“There is not a particle of life that does not carry poetry within it.” Flaubert

This is a wonderfully powerful, short, and practical, five-minute-a-day mindfulness practice, as recommended by Marsha Linehan, Psychology Professor at the University of Washington.

Just Watching Meditation

* Find a comfortable place to sit, somewhere that allows you to watch the world passing by. Somewhere where there is a fairly constant stream of movement and busyness; perhaps at a bus stop during peak hour, or outside a busy cafe or a park bench. Any public place.  
* Get comfortable in your posture and rather than closing your eyes, instead soften your gaze forward into the movement of people.  
* Avoid looking at anyone in particular .. even if they are interesting or distract you!  
* Notice people but keep your mind focused on not lingering with them .. not following them.  
* Continue in this way .. just watching .. for at least five minutes.   

This practice has been shown to assist in resting our focus.  Meditation through the ages has been shown to exercise our ‘concentration muscle’ and research suggests that meditation doesn’t have to be intensive to have an effect.

One recent study found that students were able to improve their performance on testing of cognitive skills after just four days of meditation training for only 20 minutes per day.  Now, having completed the above Just Watching Meditation you may like to add another five minutes to shift that watching inward.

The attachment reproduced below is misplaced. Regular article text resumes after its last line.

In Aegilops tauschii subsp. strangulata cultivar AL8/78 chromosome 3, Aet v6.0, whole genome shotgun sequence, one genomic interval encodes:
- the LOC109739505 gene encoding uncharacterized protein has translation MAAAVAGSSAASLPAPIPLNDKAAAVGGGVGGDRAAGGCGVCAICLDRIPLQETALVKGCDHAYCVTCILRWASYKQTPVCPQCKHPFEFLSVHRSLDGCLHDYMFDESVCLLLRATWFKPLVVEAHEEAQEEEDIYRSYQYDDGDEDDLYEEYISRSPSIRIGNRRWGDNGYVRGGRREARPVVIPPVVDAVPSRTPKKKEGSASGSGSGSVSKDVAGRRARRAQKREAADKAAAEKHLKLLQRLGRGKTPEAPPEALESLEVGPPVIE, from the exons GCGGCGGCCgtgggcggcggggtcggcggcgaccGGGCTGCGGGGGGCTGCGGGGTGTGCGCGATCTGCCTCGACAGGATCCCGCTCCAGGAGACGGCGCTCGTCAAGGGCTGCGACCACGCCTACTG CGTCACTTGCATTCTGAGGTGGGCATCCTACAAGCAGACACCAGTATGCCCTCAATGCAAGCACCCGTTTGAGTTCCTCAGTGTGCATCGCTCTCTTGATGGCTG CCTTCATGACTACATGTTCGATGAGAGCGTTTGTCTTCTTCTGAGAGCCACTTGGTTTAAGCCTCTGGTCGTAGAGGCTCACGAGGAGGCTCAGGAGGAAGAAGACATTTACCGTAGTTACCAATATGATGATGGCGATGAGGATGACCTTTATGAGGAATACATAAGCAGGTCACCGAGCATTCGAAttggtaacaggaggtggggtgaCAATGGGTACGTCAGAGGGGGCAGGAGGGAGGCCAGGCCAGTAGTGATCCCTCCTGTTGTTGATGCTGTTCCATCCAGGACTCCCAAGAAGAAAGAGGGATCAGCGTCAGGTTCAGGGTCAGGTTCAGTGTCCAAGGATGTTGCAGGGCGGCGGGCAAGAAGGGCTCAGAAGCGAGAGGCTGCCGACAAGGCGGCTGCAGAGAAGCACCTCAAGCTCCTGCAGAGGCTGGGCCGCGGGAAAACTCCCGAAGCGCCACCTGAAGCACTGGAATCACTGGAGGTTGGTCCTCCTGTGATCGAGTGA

Watching Inward Meditation 

We do this practice by simply observing our inner selves as we watch others.   

* Notice any judgments or comments or reviews that might come into your mind or awareness as you watch people pass by: what are you saying to yourself?
* Can you observe your internal commentary for a while?
* Is it about how someone looks? what they are doing? how they are acting? .. or, who they are with? 

When we draw our attention inward and truly listen, we begin to hear our own mind .. and see some of the judgments or reactions we make in response to the world around us.  

This is how meditation allows us to truly ‘hear’ ourselves, under all the noise and the stories. 

And if we are able to disentangle ourselves from the judgments, analysis, and preferences, our view of the world becomes less distorted and we can really see the person, the flowers, or the situation that is in front of us – more objectively, with clarity, and more compassion and love.  

Have a great week … watching!

This post is from our FREE Monday Meditation Musings newsletter which provides an inspirational and meditative kick-start to your week .. a little meditative nourishment!

You can sign up for the Monday Meditation Musing HERE